The decision of whether to grant probation in a criminal case in Tennessee where the defendant is eligible for it is discretionary with the trial court. In the recent case of State v. Sihapanya, W2012-00716-CCA-R3-CD (Tenn.Crim.App. 11-8-2013), the Court of Criminal Appeals in a split decision reversed the trial court’s decision to deny probation to a defendant who pled guilty to leaving the scene of an accident involving a death.
In the Sihapanya case, the twenty-year old defendant had driven from Memphis to Nashville to drink beer, eat pizza, and watch television with friends. Around 2:00 a.m., he began driving back to Memphis. Around 6:30 a.m. on Interstate 40, the defendant was having trouble staying awake. His vehicle struck the rear of the victim’s vehicle, causing the victim’s vehicle to run off the road into the median and flip multiple times. Though noticing he had struck another vehicle, the defendant continued on his way to Memphis. He was arrested shortly after the crash, based on witness descriptions of his vehicle.
The victim, who was a nurse and mother on her way to work that morning, died as a result of her injuries.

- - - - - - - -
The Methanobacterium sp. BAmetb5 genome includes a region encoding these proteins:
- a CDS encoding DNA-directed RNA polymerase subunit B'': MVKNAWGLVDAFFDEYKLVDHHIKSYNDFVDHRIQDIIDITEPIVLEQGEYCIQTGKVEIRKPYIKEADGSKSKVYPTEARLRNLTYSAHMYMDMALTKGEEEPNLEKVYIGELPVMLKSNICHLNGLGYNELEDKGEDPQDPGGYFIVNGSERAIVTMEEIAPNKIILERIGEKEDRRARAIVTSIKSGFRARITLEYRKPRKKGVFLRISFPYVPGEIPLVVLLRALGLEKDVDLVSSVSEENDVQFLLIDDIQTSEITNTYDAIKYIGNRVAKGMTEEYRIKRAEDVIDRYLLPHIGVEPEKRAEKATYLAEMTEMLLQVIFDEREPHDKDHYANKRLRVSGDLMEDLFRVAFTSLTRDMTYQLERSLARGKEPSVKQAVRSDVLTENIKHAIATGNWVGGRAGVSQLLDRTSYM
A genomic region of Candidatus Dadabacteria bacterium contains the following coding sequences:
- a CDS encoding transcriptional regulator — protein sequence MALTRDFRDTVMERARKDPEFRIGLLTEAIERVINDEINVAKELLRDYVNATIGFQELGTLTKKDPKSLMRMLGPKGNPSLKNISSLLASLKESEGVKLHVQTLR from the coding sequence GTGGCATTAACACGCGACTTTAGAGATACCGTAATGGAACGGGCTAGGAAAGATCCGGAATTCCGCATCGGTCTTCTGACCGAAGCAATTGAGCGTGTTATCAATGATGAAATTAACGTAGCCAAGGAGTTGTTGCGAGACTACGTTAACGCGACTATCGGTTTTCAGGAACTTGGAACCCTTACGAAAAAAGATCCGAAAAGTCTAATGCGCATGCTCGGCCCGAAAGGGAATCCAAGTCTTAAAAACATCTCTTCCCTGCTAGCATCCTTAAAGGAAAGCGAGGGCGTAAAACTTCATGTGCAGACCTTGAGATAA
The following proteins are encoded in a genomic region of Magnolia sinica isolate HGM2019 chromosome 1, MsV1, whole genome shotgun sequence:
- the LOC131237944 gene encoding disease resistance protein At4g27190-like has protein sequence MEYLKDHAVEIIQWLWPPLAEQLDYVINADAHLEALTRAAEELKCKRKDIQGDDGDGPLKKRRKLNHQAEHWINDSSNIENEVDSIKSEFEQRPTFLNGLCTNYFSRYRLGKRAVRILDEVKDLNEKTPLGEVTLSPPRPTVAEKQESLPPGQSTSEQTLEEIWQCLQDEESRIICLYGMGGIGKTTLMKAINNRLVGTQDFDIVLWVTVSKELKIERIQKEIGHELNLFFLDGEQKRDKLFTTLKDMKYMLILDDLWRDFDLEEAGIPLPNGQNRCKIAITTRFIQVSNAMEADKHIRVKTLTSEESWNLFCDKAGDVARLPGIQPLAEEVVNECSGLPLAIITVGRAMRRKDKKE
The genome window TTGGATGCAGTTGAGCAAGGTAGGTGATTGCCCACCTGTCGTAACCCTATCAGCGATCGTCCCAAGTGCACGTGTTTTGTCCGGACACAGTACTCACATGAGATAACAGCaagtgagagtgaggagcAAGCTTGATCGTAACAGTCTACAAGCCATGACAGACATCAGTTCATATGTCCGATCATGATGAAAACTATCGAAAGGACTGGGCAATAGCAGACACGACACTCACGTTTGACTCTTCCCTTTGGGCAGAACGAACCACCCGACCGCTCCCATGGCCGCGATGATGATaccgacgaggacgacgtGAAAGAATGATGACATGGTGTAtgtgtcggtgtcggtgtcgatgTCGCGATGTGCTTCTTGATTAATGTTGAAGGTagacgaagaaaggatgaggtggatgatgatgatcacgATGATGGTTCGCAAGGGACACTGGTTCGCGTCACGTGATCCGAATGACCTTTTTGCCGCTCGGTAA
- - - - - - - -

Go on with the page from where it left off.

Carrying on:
The defendant had alcohol in his blood and had been drinking beer while in Nashville, but he was not charged with DUI or vehicular homicide. He had no previous criminal history but did plead guilty to a speeding offense five months after the crash.
At a sentencing hearing, the trial court imposed a two year sentence and denied the defendant’s request for judicial diversion and for probation. On appeal the Court of Criminal Appeals affirmed the length of the sentence and the denial of judicial diversion. In affirming the denial of diversion, the Court specifically found the subsequent speeding violation notable, as the defendant continued to engage in dangerous driving habits within just months of having struck and killed another driver on the Interstate.
However, the Court of Criminal Appeals panel split on the issue of probation, with the majority finding the trial court abused its discretion in denying probation. The majority disagreed with the trial court’s conclusion that the victim may have survived had the defendant not left the scene. They further concluded the trial court placed too much weight on the fact that a death occurred, as that was an element of the offense and the legislature has determined the offense to be probation eligible. The dissent argued the trial court was within its discretion in denying probation due to the circumstances of the offense including the defendant’s irresponsible behavior in choosing to drive home at 2:30 a.m. after illegally consuming alcohol and not having slept since the night before.
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